Time After Time

Corrected entry: In the epilogue, it reads, "H.G. Wells married Amy Robbins..." He did in fact marry Amy Robbins but not until 1895. In 1893 he was still married to Isabel Mary Wells.

Correction: The epilogue does not state that they married immediately upon their return. There may have been a delay while Wells obtained a divorce.

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Corrected entry: When Jack the Ripper and H.G. Wells play chess, the chessboard is in the wrong position. A black square is in the lower-right corner facing the opponents. According to chess rules, the board must be laid down such that there is a white square in the lower-right corner facing each opponent.

Correction: Character mistake.

Jason Hoffman

Corrected entry: Jack the Ripper enters Amy's apartment, kills her friend and severs her arm, spraying blood over all the walls and floor, yet manages to avoid getting any blood on himself.

Correction: He is a gifted surgeon, and has experience cutting up women without getting blood on himself. It's part of the mystique of Jack the Ripper that he is able to do this.

Jason Hoffman

Corrected entry: When Wells realizes that The Ripper has escaped into the future, he makes very hasty arrangements to follow the villain in the time machine. He hurriedly scrapes together what little cash he has on hand so as to depart immediately. But why does he need to be in such a hurry? Once he calculated the target date for the journey, he could've taken all the time in the world to procure as much cash as he wanted before leaving.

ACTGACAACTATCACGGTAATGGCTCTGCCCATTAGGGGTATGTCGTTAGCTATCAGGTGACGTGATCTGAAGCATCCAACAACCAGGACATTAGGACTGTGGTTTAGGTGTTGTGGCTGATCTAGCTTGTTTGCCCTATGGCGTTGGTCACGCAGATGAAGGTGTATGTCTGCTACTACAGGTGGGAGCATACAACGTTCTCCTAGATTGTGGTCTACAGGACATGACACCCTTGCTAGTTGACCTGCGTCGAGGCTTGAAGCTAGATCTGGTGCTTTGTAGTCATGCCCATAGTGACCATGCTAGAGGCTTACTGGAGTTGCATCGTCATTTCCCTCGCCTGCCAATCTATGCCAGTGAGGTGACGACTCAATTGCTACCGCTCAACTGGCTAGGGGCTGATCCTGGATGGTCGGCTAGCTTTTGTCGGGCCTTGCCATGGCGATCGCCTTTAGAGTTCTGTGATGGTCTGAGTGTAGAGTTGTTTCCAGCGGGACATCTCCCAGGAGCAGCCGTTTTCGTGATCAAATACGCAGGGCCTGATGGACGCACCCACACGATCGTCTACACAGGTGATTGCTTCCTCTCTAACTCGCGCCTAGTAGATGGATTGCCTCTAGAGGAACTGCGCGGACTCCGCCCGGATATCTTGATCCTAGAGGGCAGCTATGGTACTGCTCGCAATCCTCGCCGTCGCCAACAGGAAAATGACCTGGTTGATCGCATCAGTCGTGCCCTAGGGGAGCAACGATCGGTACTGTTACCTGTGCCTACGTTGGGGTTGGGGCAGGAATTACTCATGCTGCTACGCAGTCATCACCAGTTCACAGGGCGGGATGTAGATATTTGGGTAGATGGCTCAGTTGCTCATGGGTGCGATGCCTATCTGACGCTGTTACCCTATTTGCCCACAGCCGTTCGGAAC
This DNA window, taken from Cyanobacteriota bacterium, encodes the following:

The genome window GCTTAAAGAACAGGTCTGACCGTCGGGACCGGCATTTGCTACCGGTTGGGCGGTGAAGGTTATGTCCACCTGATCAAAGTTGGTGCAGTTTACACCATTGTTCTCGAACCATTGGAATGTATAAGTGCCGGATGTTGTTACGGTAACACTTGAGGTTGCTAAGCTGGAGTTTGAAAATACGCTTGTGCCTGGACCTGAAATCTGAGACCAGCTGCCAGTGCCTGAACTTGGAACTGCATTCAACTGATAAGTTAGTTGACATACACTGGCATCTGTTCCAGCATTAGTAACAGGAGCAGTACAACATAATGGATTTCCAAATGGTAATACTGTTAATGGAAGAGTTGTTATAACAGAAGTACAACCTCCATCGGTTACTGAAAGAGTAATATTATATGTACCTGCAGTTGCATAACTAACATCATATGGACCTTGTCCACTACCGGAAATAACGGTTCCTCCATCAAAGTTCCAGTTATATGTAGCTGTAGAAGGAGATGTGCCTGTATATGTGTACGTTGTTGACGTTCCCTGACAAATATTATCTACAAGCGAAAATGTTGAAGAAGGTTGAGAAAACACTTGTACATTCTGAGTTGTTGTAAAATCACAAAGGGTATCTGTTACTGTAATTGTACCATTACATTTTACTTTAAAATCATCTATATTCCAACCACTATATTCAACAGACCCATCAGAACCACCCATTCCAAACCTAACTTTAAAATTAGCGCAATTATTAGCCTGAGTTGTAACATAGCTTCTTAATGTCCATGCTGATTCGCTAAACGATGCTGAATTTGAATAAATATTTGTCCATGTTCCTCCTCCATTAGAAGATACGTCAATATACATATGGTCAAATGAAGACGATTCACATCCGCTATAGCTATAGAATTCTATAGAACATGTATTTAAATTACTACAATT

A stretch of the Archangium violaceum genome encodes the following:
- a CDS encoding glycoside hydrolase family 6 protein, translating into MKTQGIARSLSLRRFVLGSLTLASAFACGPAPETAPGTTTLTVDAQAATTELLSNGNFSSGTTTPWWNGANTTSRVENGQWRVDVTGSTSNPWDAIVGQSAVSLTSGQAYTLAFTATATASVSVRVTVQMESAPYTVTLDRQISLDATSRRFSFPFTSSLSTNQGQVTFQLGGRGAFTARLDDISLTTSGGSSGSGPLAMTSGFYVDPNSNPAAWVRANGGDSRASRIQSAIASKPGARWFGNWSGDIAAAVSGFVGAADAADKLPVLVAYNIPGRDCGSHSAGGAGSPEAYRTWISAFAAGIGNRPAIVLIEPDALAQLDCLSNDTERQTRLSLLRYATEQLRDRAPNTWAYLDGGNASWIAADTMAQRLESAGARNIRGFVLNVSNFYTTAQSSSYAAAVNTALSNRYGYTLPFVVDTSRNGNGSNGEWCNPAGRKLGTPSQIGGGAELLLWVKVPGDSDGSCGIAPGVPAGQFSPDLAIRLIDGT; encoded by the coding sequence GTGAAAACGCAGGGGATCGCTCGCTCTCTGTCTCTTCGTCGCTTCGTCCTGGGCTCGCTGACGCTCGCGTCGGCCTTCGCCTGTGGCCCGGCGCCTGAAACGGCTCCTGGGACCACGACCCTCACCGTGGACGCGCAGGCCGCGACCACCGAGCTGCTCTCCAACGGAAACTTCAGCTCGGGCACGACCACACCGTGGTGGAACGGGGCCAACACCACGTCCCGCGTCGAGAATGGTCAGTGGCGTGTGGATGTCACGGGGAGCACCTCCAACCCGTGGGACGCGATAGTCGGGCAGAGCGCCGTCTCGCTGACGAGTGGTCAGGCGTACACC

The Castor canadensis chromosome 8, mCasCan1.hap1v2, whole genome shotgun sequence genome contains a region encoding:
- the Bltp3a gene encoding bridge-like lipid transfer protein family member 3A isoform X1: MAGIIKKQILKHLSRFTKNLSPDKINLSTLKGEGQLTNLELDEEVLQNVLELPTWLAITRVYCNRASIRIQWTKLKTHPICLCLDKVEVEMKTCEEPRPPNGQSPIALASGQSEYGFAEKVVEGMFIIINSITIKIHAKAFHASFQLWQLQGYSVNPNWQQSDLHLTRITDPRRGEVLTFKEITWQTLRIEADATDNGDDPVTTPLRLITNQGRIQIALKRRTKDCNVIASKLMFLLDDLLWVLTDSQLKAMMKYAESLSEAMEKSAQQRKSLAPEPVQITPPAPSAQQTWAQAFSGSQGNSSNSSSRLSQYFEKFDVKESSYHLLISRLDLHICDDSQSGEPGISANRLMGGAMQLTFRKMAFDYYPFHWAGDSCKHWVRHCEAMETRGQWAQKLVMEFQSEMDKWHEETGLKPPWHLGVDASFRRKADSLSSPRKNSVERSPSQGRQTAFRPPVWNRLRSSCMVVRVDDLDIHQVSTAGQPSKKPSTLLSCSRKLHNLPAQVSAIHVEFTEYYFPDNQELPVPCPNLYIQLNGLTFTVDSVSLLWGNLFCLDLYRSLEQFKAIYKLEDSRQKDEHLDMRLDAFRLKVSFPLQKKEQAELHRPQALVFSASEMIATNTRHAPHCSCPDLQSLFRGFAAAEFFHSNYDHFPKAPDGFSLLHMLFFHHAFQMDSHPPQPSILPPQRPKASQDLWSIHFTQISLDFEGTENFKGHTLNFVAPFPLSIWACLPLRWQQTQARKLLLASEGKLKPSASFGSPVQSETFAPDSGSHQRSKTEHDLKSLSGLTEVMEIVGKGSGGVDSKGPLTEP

Correction: Because once the Ripper realized he could destroy the time machine, he could just as easily go back and kill Wells before he builds the time machine, thereby allowing the Ripper to jump wherever in time he wanted. Wells had to hurry after him in hopes that he could stop the Ripper before he figured that out.

Corrected entry: At the very beginning, H.G. Wells says that the time machine is solar powered, yet John Stevenson (Jack the Ripper) is able to work it at night. We've seen the outdoors and verified that the sky is pitch black. No sun.

Correction: It obviously has a back up battery, which is recharged by the solar generators.

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When Jack The Ripper checks his watch before confronting H.G. Wells and demanding the key, the hands point to 8:50, the ensuing chase to the museum and demise of the Ripper may have used up a half hour or so, yet the time on the wall clock indicates that it is midnight.



It seems like a mistake, but it really isn't: Director Nicholas Meyer, in his DVD audio commentary, points out that the time machine should not have stayed in London and rightfully did belong where it ended up - in a museum in San Francisco. This is plausible not because of alternate dimensions or time zones, he explains, but because the machine was crated up and shipped there by museum curators after H.G. Wells' death/disappearance.